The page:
Vermont Humanities
Image of woman with bunch of mint

The Counterculture’s Impact on Vermont and Vermont’s Influence on the Counterculture Generation

In the late 1960s and ’70s, thousands of young migrants moved to the back woods, small towns and cities of rural Vermont. Author Yvonne Daley discusses this time in Vermont’s history and its impact today.

Image of sharpshooters taking aim

Vermont’s Remarkable Sharpshooters

Historian Howard Coffin will discuss his recent research into this little-recognized group and consider the reasons why Vermont may have been so well-represented in this elite group of marksmen.

Image of painting of medieval kitchen helpers

Soup to Nuts: An Eccentric History of Food

Rebecca Rupp reveals the rocky evolution of table manners, the not-so-welcome invention of the fork, the awful advent of portable soup, and the surprising benefits of family dinners.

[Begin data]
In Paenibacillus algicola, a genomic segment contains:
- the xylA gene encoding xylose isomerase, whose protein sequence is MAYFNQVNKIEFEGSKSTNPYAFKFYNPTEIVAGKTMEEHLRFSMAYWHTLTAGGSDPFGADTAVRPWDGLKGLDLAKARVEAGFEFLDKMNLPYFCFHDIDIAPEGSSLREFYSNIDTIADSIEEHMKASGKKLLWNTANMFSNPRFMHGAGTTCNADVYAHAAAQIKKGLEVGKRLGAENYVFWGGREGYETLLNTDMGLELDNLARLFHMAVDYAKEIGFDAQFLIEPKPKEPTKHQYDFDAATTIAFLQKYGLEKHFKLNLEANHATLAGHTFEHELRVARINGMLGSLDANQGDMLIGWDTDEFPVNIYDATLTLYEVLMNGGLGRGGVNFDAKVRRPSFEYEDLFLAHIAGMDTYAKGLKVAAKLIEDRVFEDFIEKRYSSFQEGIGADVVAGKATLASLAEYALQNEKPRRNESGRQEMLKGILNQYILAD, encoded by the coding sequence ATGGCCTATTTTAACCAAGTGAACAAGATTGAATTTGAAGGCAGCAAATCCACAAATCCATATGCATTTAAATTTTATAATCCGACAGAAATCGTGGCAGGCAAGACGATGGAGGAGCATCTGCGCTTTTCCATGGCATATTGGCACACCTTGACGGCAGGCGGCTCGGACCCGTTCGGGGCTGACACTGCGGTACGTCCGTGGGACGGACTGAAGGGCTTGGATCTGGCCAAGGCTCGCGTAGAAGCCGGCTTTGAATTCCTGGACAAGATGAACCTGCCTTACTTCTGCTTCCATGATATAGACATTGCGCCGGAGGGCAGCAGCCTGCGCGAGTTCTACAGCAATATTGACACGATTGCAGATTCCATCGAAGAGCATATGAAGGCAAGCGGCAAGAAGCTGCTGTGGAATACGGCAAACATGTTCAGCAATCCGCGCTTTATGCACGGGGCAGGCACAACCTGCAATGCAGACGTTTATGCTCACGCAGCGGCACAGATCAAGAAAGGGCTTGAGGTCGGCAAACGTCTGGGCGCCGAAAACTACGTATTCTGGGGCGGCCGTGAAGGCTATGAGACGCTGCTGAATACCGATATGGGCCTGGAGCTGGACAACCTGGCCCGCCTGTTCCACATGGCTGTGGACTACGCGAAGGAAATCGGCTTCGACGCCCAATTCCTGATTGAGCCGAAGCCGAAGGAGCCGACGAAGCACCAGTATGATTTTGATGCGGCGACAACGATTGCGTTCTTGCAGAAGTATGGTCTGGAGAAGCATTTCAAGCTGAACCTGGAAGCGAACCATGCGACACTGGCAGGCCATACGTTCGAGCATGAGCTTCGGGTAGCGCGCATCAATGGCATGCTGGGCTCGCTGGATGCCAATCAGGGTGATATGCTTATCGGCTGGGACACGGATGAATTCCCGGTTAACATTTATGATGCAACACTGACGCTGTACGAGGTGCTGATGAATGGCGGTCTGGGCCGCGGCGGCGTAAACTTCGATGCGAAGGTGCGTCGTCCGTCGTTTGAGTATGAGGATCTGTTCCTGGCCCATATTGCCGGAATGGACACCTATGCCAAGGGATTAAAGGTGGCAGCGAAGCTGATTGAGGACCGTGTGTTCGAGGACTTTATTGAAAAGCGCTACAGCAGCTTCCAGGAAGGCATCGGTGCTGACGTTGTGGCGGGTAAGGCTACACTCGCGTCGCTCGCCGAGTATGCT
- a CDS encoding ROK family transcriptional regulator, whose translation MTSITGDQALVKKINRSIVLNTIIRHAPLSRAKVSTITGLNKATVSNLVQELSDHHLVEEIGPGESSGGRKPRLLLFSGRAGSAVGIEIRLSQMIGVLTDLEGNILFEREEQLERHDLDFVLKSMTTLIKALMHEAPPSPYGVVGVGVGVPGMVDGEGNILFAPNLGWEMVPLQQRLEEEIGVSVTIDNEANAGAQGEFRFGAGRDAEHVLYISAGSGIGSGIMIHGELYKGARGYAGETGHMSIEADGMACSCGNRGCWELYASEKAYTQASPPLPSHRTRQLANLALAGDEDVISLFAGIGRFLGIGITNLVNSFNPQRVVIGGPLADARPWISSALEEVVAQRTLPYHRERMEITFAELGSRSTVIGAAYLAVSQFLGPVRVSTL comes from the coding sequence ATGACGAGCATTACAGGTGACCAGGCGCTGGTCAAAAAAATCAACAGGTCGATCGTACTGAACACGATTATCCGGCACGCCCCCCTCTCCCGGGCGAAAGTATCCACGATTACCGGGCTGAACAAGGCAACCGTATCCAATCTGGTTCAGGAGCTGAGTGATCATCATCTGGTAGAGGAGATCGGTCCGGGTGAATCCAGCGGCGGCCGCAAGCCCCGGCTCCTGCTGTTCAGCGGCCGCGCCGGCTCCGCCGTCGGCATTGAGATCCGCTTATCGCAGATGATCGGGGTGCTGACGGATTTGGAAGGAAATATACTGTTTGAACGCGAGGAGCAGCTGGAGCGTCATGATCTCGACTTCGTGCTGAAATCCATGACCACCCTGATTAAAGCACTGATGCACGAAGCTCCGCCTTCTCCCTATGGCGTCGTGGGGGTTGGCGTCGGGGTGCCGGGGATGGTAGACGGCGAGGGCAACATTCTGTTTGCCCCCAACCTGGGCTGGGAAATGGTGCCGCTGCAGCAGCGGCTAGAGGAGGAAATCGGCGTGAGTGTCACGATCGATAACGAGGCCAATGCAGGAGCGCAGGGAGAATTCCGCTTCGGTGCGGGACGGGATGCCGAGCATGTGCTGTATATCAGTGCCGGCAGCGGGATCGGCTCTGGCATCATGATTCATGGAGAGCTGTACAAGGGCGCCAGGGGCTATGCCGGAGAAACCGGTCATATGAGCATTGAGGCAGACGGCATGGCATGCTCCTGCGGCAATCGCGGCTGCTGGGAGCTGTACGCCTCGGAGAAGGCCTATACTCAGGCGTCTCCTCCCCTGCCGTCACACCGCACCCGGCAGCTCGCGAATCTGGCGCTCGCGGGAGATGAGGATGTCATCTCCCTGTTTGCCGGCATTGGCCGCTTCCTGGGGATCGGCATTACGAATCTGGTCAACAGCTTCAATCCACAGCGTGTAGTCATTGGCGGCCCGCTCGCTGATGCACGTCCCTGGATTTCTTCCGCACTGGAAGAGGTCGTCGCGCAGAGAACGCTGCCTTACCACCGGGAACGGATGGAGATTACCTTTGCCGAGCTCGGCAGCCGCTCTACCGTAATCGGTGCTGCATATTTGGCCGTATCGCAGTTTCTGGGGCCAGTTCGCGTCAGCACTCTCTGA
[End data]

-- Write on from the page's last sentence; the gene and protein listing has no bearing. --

Image of beekeeper with hive

Bees Besieged: A History of Beekeeping

Bill Mares, writer, and a beekeeper for 45 years, tells of the origins and evolution of beekeeping, with a particular emphasis on his research in Vermont. 

Image of Abner Doubleday

Double-Talk on Doubleday: How a Dead Civil War General Invented Baseball Without His Permission

Norwich University Professor Rowly Brucken explores the founding myths of baseball’s real and fictional origins, and considers the broader context of the age of imperialism in America, New England sports history, and Victorian scandals.

Image of Dragur Reis

First Impressions: 19th Century New Englanders and the Origins of American Perceptions of Islam

Philip Crossman tells the story of Middlebury College graduates Pliny Fisk and Levi Parsons, who set out to the Middle East to serve as Christian missionaries in the Islamic world in 1819.